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 411mania » MMA » Columns

Ask 411 MMA 09.13.07: Origins
Posted by Damian Sarcuni on 09.13.2007

Hello everyone and welcome to Ask 411: the MMA edition! I'm Damian Sarcuni and for those of you who haven't checked out the other zones on the site, Ask 411 is a series of columns in our various topic zones where you the reader can write in and ask us any question related to the topic at hand. The 411 mixed martial arts zone has been home to some great writing since its inception this year, but with the addition of this column we are now a 100% 411 based entity. We are complete! COMPLETE I TELL YOU! BWAHAHA!

For this inaugural article, I put out an open call for questions over at our forums. In the future, you can ask your questions either in the specified ask 411 thread in our forums or email me at ask411mma@projectangel.net (or just use the feedback link at the bottom of the page, it all goes to the same place). Feedback and corrections will also be published and discussed each week, and we may call upon the readers to help out with answers from time to time so check here for your input as well.

As mixed martial arts is an often heavily debated topic, I would like to offer my solemn pledge that all questions will be answered as impartially and objectively as possible; except of course for those pertaining to "The Butchering Piranha" Ryo Chonan. Let's go to the questions!

I've watched old MMA tapes where fighters wore shoes and martial arts' uniforms. A gi?!? Anyways, how come you don't see that anymore when you watch UFC or other newer shows? - couturefan953

Rules regarding gis and other clothing didn't show up in America until the year 2000, when the New Jersey State athletic commission implemented the first unified rules of mixed martial arts. Prior to that UFC fighters could pretty much wear anything that wasn't considered a foreign object into the cage. Historically, Japanese promotions such as Pride and K-1 Heroes have always allowed the use of gis, wrestling shoes, and tape at a fighter's discretion, but these are all checked by the referee prior to the fight. It should be noted that whenever Japanese promotions have done shows in America, they abide by the unified rules.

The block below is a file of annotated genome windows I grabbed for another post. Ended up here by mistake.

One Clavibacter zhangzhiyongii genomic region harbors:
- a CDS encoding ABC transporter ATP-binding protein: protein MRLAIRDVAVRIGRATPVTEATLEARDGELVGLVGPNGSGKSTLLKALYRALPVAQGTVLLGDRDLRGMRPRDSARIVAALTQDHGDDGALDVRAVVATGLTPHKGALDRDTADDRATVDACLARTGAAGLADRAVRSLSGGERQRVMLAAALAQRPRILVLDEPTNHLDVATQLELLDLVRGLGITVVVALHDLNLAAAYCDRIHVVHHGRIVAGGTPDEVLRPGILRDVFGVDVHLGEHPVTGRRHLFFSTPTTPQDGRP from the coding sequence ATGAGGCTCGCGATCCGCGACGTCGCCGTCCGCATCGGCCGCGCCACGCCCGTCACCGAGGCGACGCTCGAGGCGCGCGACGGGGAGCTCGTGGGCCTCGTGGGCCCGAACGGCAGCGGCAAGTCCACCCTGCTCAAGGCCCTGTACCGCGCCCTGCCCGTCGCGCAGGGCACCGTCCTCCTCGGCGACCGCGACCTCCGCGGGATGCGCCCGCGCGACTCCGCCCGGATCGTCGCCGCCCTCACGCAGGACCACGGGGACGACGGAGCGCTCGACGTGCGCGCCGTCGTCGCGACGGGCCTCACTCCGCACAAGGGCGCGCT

Dustin_James might be looking for some training…

What are some of the best MMA camps in the U.S.?

At the time of this writing the three camps that have the most success in terms of international competition are Militech Fighting Systems, Team Quest, and American Top Team. Matt Hughes' success in the welterweight division has really elevated MFS' stature, while Couture and Dan Henderson have done the same for Team Quest. As for American Top Team, well everyone seems to have trained with them at one point or another, and they are likely the largest and most successful gym on the East coast.

What are some of the fights you think every MMA fan should see? - Mayhem Monkey

This is a really tough question and honestly the answer changes on a daily basis. Since this is our first column I'll go with a balanced diet of Pride and the UFC for new fans. By the same token, its better watching a series than just one fight, so I'll go with Fedor Emelianenko VS Antonio Rodrigo Noguiera, Matt Hughes VS Georges St. Pierre, Dan Henderson VS Wanderlei Silva, and Randy Couture VS Chuck Liddell. Those are the best fights I can think of where both the original match ups and the rematches are all worth seeing both for their intensity and technical value.

EvenFlow Pete tries to stump me with some trivia, which by the way is also welcome each week:

What did Rorion Gracie first suggest instead of a cage for the UFC ring and what did he want surrounding it?

According to the book No Holds Barred: Ultimate Fighting and the Martial Arts Revolution by Clyde Gentry, Rorion considered several types of arenas for the original UFC including a floating platform surrounded by alligators. Other things he considered incorporating were barbed wire mesh and electric fencing, so as to play up the no holds barred vale tudo style of the fights. It's pretty likely that had he gone that route, mixed martial arts wouldn't still be around today, at least not in America or Japan.